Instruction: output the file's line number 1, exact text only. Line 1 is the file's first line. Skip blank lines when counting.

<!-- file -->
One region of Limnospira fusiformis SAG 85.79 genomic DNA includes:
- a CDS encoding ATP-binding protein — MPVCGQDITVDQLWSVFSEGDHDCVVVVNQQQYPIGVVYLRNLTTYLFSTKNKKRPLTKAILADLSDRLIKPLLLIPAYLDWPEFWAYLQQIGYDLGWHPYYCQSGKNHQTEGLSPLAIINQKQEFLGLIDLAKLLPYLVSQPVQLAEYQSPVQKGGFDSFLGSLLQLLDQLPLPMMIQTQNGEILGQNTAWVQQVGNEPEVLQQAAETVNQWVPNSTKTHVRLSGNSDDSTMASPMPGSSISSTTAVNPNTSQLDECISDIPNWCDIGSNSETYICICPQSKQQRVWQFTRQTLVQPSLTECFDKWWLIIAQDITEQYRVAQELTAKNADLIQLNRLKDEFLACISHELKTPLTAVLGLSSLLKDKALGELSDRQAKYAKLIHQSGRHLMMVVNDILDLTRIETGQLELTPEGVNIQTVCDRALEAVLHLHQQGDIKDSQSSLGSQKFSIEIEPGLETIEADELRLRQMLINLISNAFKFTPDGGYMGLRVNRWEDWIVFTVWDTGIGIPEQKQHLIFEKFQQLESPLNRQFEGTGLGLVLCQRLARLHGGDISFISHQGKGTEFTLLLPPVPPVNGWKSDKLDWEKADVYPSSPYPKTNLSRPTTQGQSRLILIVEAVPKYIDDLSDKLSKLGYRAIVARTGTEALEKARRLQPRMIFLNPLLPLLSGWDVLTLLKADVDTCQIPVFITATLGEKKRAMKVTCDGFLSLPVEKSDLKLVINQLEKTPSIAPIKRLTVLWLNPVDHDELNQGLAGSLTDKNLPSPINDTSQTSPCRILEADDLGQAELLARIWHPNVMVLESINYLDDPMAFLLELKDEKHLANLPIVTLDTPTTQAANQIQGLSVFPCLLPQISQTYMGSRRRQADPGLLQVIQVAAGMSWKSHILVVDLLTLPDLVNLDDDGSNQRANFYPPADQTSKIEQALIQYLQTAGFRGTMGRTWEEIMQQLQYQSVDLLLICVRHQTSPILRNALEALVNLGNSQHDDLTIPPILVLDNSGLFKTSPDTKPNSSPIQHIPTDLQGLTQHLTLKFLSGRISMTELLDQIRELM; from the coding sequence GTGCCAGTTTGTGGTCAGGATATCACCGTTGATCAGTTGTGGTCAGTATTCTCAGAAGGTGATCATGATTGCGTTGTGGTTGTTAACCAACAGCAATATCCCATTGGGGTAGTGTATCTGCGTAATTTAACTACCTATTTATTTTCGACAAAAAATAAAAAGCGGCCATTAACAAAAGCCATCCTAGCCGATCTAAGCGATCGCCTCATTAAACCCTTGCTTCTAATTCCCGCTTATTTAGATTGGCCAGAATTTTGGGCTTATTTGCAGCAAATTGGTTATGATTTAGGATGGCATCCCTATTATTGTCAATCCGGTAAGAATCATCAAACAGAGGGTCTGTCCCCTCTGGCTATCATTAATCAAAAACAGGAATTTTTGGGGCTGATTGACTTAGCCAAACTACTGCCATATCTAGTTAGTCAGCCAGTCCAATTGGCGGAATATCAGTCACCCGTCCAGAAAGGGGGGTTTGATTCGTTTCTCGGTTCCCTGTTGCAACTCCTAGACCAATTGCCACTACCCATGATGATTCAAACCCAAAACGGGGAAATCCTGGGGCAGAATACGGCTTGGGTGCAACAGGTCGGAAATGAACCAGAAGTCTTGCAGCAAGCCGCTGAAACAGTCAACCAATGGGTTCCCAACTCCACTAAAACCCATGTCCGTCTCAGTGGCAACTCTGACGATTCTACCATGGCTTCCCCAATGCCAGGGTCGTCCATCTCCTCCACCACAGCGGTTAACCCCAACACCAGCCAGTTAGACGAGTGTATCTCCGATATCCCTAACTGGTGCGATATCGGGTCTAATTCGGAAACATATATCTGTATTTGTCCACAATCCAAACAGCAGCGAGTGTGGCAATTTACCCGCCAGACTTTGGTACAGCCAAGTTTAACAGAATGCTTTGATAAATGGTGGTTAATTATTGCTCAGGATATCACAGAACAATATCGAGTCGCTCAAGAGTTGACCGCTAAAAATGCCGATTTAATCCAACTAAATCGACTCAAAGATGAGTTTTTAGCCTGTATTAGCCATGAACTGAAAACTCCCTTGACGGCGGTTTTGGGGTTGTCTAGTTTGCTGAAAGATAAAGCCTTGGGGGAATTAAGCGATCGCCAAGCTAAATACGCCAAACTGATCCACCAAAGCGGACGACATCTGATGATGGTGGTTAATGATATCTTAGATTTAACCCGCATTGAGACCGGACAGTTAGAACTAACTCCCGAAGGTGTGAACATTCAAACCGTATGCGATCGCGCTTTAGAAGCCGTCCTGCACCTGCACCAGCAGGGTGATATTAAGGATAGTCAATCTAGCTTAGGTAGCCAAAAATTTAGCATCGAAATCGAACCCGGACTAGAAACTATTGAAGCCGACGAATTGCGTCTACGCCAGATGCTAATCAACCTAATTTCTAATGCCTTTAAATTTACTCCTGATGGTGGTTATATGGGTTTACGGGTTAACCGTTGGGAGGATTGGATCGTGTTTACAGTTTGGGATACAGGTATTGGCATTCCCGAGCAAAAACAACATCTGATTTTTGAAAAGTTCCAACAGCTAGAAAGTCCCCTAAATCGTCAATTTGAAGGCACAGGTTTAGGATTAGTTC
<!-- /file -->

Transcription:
One region of Limnospira fusiformis SAG 85.79 genomic DNA includes: